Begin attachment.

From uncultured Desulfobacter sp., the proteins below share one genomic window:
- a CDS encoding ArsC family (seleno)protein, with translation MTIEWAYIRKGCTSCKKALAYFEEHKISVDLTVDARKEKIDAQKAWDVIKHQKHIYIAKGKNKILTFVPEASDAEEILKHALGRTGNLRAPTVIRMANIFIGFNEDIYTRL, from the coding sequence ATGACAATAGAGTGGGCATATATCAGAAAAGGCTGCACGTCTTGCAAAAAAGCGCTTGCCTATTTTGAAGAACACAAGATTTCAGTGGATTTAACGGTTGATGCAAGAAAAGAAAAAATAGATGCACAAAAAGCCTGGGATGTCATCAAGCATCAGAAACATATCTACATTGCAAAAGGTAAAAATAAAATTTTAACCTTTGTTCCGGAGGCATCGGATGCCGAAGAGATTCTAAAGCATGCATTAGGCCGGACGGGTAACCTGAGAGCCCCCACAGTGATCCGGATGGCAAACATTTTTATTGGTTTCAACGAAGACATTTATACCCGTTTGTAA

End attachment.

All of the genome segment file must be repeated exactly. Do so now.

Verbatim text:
From uncultured Desulfobacter sp., the proteins below share one genomic window:
- a CDS encoding ArsC family (seleno)protein, with translation MTIEWAYIRKGCTSCKKALAYFEEHKISVDLTVDARKEKIDAQKAWDVIKHQKHIYIAKGKNKILTFVPEASDAEEILKHALGRTGNLRAPTVIRMANIFIGFNEDIYTRL, from the coding sequence ATGACAATAGAGTGGGCATATATCAGAAAAGGCTGCACGTCTTGCAAAAAAGCGCTTGCCTATTTTGAAGAACACAAGATTTCAGTGGATTTAACGGTTGATGCAAGAAAAGAAAAAATAGATGCACAAAAAGCCTGGGATGTCATCAAGCATCAGAAACATATCTACATTGCAAAAGGTAAAAATAAAATTTTAACCTTTGTTCCGGAGGCATCGGATGCCGAAGAGATTCTAAAGCATGCATTAGGCCGGACGGGTAACCTGAGAGCCCCCACAGTGATCCGGATGGCAAACATTTTTATTGGTTTCAACGAAGACATTTATACCCGTTTGTAA